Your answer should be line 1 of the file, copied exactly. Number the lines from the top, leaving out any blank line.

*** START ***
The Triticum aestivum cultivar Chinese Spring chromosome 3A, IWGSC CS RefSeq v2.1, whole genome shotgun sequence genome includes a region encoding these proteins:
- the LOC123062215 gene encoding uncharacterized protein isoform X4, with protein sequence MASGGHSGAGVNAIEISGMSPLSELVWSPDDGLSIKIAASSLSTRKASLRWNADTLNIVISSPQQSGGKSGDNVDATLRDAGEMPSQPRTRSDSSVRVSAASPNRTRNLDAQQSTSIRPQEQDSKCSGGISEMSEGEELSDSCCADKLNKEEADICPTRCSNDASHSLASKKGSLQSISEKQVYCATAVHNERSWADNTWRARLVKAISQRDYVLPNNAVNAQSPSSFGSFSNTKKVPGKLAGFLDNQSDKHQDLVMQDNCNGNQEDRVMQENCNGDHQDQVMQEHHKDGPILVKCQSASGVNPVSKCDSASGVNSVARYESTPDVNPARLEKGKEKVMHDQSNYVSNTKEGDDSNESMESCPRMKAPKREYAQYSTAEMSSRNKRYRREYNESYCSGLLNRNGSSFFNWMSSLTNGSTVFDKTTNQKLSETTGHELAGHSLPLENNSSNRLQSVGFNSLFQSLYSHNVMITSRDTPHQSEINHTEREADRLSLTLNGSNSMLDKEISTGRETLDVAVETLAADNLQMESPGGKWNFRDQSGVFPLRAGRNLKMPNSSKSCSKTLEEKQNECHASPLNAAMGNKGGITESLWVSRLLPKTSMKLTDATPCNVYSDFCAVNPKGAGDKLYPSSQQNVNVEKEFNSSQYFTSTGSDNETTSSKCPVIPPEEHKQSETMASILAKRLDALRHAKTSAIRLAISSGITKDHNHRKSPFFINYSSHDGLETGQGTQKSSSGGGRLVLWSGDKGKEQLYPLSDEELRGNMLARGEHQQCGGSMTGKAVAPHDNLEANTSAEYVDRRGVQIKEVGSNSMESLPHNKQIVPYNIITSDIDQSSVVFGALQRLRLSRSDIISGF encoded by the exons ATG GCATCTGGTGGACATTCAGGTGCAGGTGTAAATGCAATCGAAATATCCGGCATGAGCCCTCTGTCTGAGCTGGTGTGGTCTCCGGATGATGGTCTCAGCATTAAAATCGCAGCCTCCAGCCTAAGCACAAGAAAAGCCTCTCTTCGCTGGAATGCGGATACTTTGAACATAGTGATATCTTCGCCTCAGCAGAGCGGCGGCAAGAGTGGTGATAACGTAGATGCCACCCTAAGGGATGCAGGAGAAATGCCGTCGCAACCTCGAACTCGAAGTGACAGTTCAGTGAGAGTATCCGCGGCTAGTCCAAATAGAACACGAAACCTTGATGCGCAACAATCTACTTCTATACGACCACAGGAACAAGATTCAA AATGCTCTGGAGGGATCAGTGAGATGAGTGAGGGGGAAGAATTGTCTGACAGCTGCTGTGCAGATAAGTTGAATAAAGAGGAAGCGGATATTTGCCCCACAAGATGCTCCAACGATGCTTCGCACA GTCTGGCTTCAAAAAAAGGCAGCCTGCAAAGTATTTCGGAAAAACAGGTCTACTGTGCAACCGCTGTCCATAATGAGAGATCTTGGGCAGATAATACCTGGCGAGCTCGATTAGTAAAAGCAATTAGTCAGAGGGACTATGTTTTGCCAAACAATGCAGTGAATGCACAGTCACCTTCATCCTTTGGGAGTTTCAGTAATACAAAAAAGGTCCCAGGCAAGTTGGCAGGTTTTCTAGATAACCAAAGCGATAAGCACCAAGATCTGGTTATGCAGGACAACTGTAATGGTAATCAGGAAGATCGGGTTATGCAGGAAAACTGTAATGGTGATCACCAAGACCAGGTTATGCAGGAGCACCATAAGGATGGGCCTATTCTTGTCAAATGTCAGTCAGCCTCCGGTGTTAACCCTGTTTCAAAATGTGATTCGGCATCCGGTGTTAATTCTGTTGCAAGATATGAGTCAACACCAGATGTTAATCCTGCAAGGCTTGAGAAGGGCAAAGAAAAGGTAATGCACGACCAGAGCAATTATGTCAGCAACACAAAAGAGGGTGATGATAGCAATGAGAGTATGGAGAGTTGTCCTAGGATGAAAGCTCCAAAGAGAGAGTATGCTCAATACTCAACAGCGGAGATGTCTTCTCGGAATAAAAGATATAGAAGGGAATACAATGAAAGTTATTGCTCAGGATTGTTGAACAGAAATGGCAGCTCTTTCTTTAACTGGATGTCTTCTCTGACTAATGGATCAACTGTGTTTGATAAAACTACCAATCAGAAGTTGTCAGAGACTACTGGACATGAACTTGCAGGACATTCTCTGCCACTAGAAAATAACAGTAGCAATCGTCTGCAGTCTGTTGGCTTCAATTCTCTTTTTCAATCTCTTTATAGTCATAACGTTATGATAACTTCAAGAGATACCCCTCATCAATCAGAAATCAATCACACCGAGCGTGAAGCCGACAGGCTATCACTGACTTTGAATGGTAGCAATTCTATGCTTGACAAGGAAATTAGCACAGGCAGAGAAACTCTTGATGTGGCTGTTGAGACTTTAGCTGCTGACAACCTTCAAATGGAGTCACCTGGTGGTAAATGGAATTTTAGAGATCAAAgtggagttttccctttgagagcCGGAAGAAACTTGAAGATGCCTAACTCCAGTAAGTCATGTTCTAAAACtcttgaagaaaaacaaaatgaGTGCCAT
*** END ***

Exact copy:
The Triticum aestivum cultivar Chinese Spring chromosome 3A, IWGSC CS RefSeq v2.1, whole genome shotgun sequence genome includes a region encoding these proteins: